UK artist Sam Taylor-Wood has had her share of art-world accolades but was humbled by the chance to screen her first short film in Competition at Cannes.

'It's beyond exciting, it's such an honour and a privilege,' she says. The Film4-backed short Love You More also happened to be the only UK film in Competition this year.

The project started when someone she had met through friends, the late Oscar-winner Anthony Minghella, called her to say he had read a book that reminded him of her art work.

She says the call was great timing. 'I'd been thinking about making a film,' recalls Taylor-Wood, a Turner Prize nominee and a former winner of the Most Promising Young Artist at the Venice Biennale.

She and Minghella ended up working on a different book adaptation - The Story Of You by Julie Myerson - but she tried her hand at a short while it was in development.

Adapted by Patrick Marber from one of his own short stories, Love You More is about two teenagers (played by Andrea Riseborough and Harry Treadaway) who lose their virginity to a 1978 single by English punk band Buzzcocks. 'I know that music and I know that era,' Taylor-Wood says. The project, shot over five days in November 2007, had a budget of around $100,000 (£50,000).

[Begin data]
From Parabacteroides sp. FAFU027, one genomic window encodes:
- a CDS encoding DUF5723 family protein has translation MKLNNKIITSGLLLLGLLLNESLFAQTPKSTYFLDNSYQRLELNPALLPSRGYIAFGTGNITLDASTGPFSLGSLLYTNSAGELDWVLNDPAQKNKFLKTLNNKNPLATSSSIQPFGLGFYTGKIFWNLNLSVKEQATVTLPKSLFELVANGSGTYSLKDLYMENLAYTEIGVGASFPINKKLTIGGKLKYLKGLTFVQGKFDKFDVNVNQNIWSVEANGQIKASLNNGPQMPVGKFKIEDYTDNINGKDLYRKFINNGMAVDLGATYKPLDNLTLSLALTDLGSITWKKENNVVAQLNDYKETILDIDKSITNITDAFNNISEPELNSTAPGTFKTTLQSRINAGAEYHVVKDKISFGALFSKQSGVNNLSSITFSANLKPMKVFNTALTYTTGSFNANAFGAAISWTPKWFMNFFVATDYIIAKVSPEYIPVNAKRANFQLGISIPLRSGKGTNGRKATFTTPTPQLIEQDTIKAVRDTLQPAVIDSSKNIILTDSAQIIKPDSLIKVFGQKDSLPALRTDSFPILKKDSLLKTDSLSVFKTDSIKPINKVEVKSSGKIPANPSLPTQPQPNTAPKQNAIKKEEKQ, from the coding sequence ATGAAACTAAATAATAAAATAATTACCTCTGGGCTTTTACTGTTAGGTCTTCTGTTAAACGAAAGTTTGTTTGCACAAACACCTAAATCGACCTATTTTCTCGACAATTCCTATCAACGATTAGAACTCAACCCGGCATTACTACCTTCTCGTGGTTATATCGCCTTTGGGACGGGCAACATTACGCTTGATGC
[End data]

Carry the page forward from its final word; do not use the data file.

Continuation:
'Shorts are often seen as a testing and training ground, but for me it was about seeing if I could tell a story,' she says. 'It's quite a challenge trying to condense a story for 15 minutes and getting people to care about characters.'

Love You More taught her that film-making was indeed a calling. 'I felt like I was in the right place doing the right thing,' she says. 'It made me realise I wanted to generate as fast as possible the next film.'

Despite Minghella's sudden death in March, The Story Of You is still very much going ahead, backed by Fil^m4. 'I had to put it aside for the past few months and come through all that stuff (after Minghella's death),' Taylor-Wood notes. 'We've just started to pick it up again.'

Abi Morgan is adapting the story about a middle-aged wife and mother who loses her child and cannot trust her own memories and visions. Minghella's Mirage Entertainment is still attached, and the film-making team is deciding who will now produce.

'The sad thing to me is that I keep wanting to e-mail or call (Minghella),' says Taylor-Wood. 'That's been really hard. But one of the last e-mails he sent me said, 'You've made a great film but keep at it, don't rest on your laurels.' Now it feels like a responsibility.'